The Tour de France isn’t just a bike race. It’s a three-week-long commercial break, and the product it is advertising is France itself. While the Velon company pushes on-bike cameras as part of the future of cycling broadcasting, and super slow-motion cameras capture scrawny arms vibrating at 2,000 frames per second, it’s the panoramic landscape shots from the television helicopter which are the producers’ favourite. And today will have the single defining panoramic landscape shot of the whole Tour: the climb of Lacets de Montvernier.
Lacets de Montvernier is where road engineering meets calligraphy – a perfectly-formed curving line of symmetrical switchbacks on a steep-sided valley (the direct translation of ‘lacet’ is ‘shoelace’). When the peloton, or what’s left of it, is on this climb, the television shots will be as memorable as the race itself.
It’s a hard stage. The first half is a constant barrage of second and third-category climbs, followed by the Col du Glandon. Don’t be fooled by the relatively shallow average gradient of 5.1 per cent – this includes two significant descents, one about halfway up and the other not far from the top. Strip out these two sections, and the average gradient ramps up to 7.4 per cent, for the 17 kilometres of climbing. It’s the only Alpine stage without a summit finish, and it’s likely to offer two races – one for the escape and one for the GC riders, if any are feeling aggressive.
This is an important day for riders who are ambitious to win a stage. The terrain is perfectly suited to a successful escape, along with the fact that with a summit finish the day before and another two in the offing, the GC riders will be treating this day warily.
It’s also an important day for the King of the Mountains, with those five categorised climbs packed tightly into the first 85 kilometres, although the proviso is that the really big points on this stage come over the hors-catègorie Col du Glandon. With 46 available points today, it might seem like a less key day than stages 12 and 20, which offer 75 and 85 points respectively. But the bulk of those come from the double points on offer at the summit finishes, and a good proportion of these may be sucked up by the GC riders. Baroudeurs who wish to win the polka dot jersey have to find their points earlier on those stages, but also on days like this. Of course, if one of the GC riders is going for the King of the Mountains points, all bets are off.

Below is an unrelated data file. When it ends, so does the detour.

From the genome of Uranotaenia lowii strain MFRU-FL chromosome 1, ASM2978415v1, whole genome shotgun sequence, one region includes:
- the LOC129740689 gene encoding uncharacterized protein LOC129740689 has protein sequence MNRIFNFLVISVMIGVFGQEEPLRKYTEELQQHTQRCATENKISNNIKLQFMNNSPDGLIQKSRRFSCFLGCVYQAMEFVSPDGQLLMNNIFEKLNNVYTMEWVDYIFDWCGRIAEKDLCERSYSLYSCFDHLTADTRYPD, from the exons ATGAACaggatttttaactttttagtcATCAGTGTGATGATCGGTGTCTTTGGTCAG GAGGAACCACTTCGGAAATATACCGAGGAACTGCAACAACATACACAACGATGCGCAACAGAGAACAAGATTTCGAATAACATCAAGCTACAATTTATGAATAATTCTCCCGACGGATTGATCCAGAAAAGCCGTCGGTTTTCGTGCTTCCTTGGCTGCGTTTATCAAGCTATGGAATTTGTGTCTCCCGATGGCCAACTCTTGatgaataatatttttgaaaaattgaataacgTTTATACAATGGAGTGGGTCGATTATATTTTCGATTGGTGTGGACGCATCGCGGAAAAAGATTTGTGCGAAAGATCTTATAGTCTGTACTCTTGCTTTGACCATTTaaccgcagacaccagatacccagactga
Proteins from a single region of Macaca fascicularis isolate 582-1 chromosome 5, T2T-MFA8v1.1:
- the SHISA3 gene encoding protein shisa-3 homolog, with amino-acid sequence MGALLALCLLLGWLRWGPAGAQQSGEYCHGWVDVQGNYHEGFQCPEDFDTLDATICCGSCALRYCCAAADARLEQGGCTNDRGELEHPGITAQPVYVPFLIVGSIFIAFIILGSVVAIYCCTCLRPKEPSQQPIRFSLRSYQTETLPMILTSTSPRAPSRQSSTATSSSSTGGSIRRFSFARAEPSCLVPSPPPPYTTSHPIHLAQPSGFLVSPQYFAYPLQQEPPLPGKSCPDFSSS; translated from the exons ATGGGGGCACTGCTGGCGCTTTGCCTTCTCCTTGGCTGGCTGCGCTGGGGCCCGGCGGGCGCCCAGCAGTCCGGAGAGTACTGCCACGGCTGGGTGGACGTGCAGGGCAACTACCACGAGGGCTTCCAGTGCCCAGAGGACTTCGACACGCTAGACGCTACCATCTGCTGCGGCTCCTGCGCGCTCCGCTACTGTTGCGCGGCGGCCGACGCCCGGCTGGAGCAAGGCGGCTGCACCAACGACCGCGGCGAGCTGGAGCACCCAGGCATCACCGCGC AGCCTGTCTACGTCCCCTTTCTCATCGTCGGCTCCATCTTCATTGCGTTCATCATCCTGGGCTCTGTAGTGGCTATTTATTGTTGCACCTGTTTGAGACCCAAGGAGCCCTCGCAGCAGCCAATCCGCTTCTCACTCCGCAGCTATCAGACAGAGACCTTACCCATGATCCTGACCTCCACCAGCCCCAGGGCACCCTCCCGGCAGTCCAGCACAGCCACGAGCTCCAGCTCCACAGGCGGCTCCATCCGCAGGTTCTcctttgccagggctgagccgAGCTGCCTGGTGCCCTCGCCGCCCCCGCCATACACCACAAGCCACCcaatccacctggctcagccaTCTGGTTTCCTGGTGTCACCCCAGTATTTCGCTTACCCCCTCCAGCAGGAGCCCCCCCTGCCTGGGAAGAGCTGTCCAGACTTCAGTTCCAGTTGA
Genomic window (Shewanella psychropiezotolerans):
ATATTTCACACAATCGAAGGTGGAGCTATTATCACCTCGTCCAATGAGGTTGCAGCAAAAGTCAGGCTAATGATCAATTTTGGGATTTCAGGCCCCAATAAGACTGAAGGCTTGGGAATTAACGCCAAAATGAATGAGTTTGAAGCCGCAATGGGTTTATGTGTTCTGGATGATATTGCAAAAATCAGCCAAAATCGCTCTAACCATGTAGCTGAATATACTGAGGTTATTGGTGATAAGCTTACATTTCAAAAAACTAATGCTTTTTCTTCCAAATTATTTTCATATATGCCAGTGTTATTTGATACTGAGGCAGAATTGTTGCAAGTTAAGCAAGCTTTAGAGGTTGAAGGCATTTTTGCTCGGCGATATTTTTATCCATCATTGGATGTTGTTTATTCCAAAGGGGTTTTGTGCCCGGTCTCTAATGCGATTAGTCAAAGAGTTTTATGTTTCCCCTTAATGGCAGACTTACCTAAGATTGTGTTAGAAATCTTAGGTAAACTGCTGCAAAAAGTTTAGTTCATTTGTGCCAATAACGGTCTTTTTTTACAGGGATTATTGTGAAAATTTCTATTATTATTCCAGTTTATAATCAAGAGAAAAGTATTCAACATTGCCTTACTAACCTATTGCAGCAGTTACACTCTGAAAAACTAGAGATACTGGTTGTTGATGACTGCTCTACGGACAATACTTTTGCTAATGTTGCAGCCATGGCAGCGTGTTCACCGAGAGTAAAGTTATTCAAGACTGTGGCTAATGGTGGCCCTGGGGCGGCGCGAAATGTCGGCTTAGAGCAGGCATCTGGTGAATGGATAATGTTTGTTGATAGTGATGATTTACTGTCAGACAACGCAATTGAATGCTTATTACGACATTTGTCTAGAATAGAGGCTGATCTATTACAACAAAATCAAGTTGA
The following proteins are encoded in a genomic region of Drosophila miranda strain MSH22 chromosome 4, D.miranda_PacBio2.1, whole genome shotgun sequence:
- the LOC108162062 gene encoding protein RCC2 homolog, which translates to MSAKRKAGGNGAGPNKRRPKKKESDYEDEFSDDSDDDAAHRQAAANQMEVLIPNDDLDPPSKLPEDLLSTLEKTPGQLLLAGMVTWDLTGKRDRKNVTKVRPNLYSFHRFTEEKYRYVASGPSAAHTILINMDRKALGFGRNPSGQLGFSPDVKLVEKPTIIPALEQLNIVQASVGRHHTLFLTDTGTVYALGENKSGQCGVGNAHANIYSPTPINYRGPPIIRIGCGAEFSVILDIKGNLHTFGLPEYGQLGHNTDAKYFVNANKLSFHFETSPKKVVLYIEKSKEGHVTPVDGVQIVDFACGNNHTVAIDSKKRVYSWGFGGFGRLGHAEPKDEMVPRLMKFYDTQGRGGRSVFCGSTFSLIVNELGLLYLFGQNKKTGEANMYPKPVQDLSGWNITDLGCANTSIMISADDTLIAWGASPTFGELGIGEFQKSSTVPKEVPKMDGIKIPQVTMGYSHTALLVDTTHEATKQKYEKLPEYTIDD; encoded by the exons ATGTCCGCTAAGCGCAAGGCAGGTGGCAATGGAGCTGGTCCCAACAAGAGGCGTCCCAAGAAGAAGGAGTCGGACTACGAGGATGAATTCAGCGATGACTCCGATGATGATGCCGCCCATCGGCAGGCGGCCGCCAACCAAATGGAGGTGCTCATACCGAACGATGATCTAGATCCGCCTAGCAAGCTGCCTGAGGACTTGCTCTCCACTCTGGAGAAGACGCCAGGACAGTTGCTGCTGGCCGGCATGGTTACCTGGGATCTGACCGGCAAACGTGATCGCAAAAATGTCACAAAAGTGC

The GC riders will be dreading this stage. It’s too hard to sit back and tap in, and even if the action doesn’t kick off on the Col du Glandon, there’s the tempting position of the Lacets de Montvernier climb, topping out just 10 kilometres from the finish line. Even more importantly, the descent of the Glandon is very narrow, steep and technical. It’s Vincenzo Nibali territory.
Bernard Thevenet's View
"This is a very difficult and complicated stage, and the riders have been going for practically three weeks. Everybody’s knackered, and lots of the contenders will have lost team-mates, which is an important consideration.
"With two such important stages coming up, the favourites might try to save energy, but with a climb like the Glandon mid-stage, the strongest will still emerge at the front. The riders will be torn between saving energy and attacking. And even more important than the climb, the descent of the Glandon is very technical. Riders like Contador and Nibali could make more time here than on the climb. In 1997, Richard Virenque and Festina put one minute into Jan Ullrich going down here. If a good descender gains time here, they should be able to hold that lead to the finish. It’s a good day to be a good climber and a good descender."
Stats & Facts
- In terms of major climbs, first category and above, the Tour passes halfway today. Before the start, the riders have climbed seven, with seven to go.
- There are seven categorised climbs in today’s stage, which is the highest number in the 2015 Tour. Stage 11 is in second place with six.
- Two kilometres from the finish line, as the riders enter St Jean de Maurienne, the Tour clocks up 3,000 kilometres.
0km Start Gap 12:10
6.5km Cat 2 climb Col Bayard 12:36
35.5km Cat 3 climb Rampe du Motty 13:16
60.5km Cat 3 climb Côte de la Mure 13:53
70.5km Cat 3 climb Col de Malissol 14:09
85km Cat 2 climb Col de la Morte 14:32
107.5km Sprint Rioupéroux 15:00
147km HC climb Col du Glandon 16:27
176.5km Cat 2 climb Lacets de Montvernier 17:08
186.5km Finish St Jean de Maurienne 17:20
The text in this preview first appeared in the July edition of ProCycling magazine